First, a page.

Thomas J. Watson Fellowship Year

Daintree Night Hiking

Beautiful red morph of a huntsman spider

Over the weekend I had the pleasure of being guided through the Daintree World Heritage Reserve Rainforest by herpetologist, Stephen Zozaya. Equipped with headlights and camera gear, we snuck through the forest looking for the eye-shine of spiders, geckos, and frogs. Along the way I learned spiders’ eyes glitter in greens, reds, and blues as you swivel your head to look at them. These headlamps made me appreciate the sheer numbers of spiders in the forest at night which I find to be a positive reflection of insect diversity in the forest.

Dark mottled huntsman spider

Just to share a taste for some of the adventures I get to go on, I thought I would make a post of some of the diversity of insects and geckos I saw on this brief trip to the Daintree Rainforest.

Longicorn beetle (Cerambicidae)

Longicorn beetles (Cerambicidae) like the one above are well camouflaged in the dead leaves of the forest floor and typically play dead when you catch them.

Mudskipper (Periophthalmus spp.) on the beach along the Daintree Rainforest Reserve

Mudskippers like this fellow here have adapted to the changing tidal levels by having strong pectoral fins and gaining the ability to be exposed to air. This allows them to graze on algal slime. They’re also a strange-looking member of the already strange-looking Goby family (Gobiidae).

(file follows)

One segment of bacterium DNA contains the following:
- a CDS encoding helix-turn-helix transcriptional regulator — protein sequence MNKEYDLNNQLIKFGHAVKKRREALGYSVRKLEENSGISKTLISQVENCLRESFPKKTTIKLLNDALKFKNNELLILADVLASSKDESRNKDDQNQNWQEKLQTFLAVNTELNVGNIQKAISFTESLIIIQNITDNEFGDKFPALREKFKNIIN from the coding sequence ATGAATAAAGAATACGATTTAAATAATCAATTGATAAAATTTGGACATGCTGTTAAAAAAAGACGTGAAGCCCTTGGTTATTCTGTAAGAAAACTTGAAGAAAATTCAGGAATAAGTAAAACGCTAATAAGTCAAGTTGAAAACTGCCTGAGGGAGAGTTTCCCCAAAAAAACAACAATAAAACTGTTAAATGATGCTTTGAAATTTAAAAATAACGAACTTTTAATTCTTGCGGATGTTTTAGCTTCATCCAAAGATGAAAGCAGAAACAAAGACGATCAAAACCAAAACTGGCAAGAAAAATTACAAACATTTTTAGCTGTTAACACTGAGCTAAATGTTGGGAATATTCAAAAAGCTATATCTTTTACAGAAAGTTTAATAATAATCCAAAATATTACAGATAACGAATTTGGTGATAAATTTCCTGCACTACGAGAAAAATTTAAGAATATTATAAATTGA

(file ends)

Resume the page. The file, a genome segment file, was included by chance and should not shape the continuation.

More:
Nactus cheverti gecko

Nactus cheverti gecko with calcium deposits in her cheeks. She is storing up calcium to lay some eggs!

Stony Creek Frog (Litoria wilcoxii)

Frogs have a distinct eye shine that differentiates them from spiders and geckos. Their eyes produce a dull, solid reflecting orb.

Prickly Lichen Katydid/Spiny Tree Cricket (Phricta spp.)

When you take the time to hunt through the night, you can discover some impressive diversity like this Spiny Tree Cricket (Phricta spp.). The antennae of species from this genus can be three times the length of their body, allowing them to be highly aware of their surroundings while remaining camouflaged against tree bark.

Grasshopper, possibly Pygomorphidae
Young stick insect, possibly Ctenomorpha spp.

Whenever I walk through the forest, I probably pass hundreds of stick insects. Night hiking is a good time to spot stick insects as it is a cool time for them to forage and their daytime coloration is altered with your flashlight to make them standout more.

Peppermint stick insect (Megacrania batesii) munching on Pandanus

Since I want to return to the United States after my Watson year, I’ve been trying to document the diversity I see through photographs in place of actual specimens. This has let me appreciate the living forms of these insects more while sharing these adventures with my friends from around the world! One of the most popular insects I have found so far, has been the Peppermint Stick Insect. Their beauty is more apparent in the daytime though.

Peppermint stick insect (Megacrania batesii)

Peppermint stick insects (Megacrania batesii) like this one spray a sweet peppermint perfume as a defense from predators. I spent most of the weekend smelling like peppermint, so everyone knew what I’d been up to.

Stephen with a juvenile peppermint stick insect (Megacrania batesii)

Stephen knew about the butt sprays of these peppermint stick insects and is somehow still smiling about it being on his face.

Without help from other people like Stephen I wouldn’t get to go on half of the adventures I’ve been on so far. So thankful for these humans!

For more updates on my adventures through Australia and upcoming trip to New Zealand follow my Instagram account: justanothernakedape.





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